When You Wish Upon a Bus Tour
I was fortunate to be asked to speak at the Florida Flower Trials in Orlando in mid-May, and while I should have said “no” as my visit would wind up being smack dab in the middle of ground zero for planting and getting things in the ground here in Illinois, I couldn’t pass up a chance to visit Disney World to share what I know onstage at a flower and landscaping conference.
Now, I manage to get a Disney mention into most of my columns (because I am obsessed), but it wasn’t always that way. I was a total Hater for 20 years and now that I’m swept up in the Magic, I tend to sprinkle my enthusiasm around like Tinkerbelle does Pixie Dust.
Here’s the deal: as a highly creative person, the attention to detail and design of a space that not only accommodates the masses, but aims to delight all five senses, just tickles me. The largest part of all of that, for me, is the landscaping. Careful landscaping is an art that’s often last on most business’ list. At Walt Disney World parks and resorts, it’s as important as anything else and I can feel the difference.
Upon drop-off at our resort, the landscaping was all on-theme, perfectly maintained and way more ambitious than anywhere else I go, other than actual public gardens. At the Magic Kingdom, the annuals are planned in perfectly designed beds and hanging baskets, and change in theme seamlessly from Adventureland to Tomorrowland.
We were once at Magic Kingdom in mid-February and noticed that the floral Mickey head at the entrance had been changed from Mardi Gras colors to spring colors, overnight. There was no sign of a new planting or any disturbance, and the park had closed at midnight the night before and opened at 8:00 a.m. These are the kinds of details that thrill me, as I can’t get a crew to perform more minor miracles during normal business hours with the sun out.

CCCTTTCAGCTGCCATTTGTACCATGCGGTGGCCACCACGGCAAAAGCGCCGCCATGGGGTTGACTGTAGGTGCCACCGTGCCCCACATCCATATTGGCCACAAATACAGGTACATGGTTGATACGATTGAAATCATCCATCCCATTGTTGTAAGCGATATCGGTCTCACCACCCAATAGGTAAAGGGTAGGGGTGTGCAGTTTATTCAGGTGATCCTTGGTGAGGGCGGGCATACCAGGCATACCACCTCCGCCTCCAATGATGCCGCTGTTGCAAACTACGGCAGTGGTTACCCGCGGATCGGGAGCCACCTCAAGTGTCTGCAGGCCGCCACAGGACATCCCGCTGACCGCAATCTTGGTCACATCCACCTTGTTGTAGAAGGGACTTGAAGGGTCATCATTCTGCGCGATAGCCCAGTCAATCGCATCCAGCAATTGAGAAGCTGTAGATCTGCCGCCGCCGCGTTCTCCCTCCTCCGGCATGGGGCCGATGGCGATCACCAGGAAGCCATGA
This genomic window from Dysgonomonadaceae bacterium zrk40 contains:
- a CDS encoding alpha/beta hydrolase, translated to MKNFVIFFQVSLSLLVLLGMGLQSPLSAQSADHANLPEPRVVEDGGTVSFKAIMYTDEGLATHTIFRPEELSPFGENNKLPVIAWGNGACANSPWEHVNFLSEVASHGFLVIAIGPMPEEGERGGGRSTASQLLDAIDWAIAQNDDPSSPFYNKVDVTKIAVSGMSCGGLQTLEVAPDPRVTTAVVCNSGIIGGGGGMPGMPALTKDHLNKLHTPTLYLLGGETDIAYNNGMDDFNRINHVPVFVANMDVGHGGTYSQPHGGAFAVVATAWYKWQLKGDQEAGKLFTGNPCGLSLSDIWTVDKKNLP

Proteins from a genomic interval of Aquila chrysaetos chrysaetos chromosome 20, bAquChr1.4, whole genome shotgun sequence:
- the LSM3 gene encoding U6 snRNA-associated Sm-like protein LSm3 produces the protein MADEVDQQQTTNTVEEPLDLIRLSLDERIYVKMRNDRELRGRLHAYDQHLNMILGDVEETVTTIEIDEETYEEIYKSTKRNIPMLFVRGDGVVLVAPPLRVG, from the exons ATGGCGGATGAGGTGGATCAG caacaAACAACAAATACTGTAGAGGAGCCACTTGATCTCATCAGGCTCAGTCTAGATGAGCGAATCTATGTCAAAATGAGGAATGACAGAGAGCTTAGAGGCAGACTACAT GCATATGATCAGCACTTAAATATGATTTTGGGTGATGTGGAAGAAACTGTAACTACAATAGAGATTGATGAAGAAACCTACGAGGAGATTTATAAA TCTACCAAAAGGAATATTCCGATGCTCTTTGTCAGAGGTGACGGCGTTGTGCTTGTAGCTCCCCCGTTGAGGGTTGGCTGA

I’ve visited the Epcot Flower and Garden Festival many times now. As a northerner, I can appreciate the blood, sweat and tears that goes into making all that happen. Most visitors freak for the topiaries of characters, but I’m in love with the bedding combos and containers. The plant usage is extraordinary—mixing unusual, underused plants into bedding combos that will form the backdrop of thousands of family photos. After all, the flower that blooms in adversity is the most rare and beautiful of them all.
After a few days enjoying the Parks, I did my presentation and was able to watch a trio of speakers from Disney Horticulture speak. They spoke of trialing plants, high performers, the challenges of landscaping for the masses and all about producing 5,000 hanging baskets a year. For the first time in forever, I felt like chucking in the towel, moving to Orlando and going to work with these horticulturists who spoke to me in my language.
The second day of the conference was a bus tour and the most important stop to me was Backstage at Disney Horticulture. I was downright fan-girling and, of course, it was amazing. Hanging basket production was beyond impressive (the secret is the spinning hangers so all sides are perfect) and there were backup topiaries and containers everywhere. But what tickled me most was the All-America Selections trial garden right there in the middle of it. It seemed like an extravagance at first, but, of course, trialing plants before you commit to making Mickey’s ears out of them is just good business.
As excited as I was, I decided I wouldn’t be running away to join Disney Horticulture; it was time for me to just keep swimming back home to start up my northern garden for the season. Where miracles take a lot more time. GP
Amanda Thomsen is a funky, punky garden writer and author. Her blog is planted at KissMyAster.com and you can follow her on Facebook, Twitter AND Instagram @KissMyAster.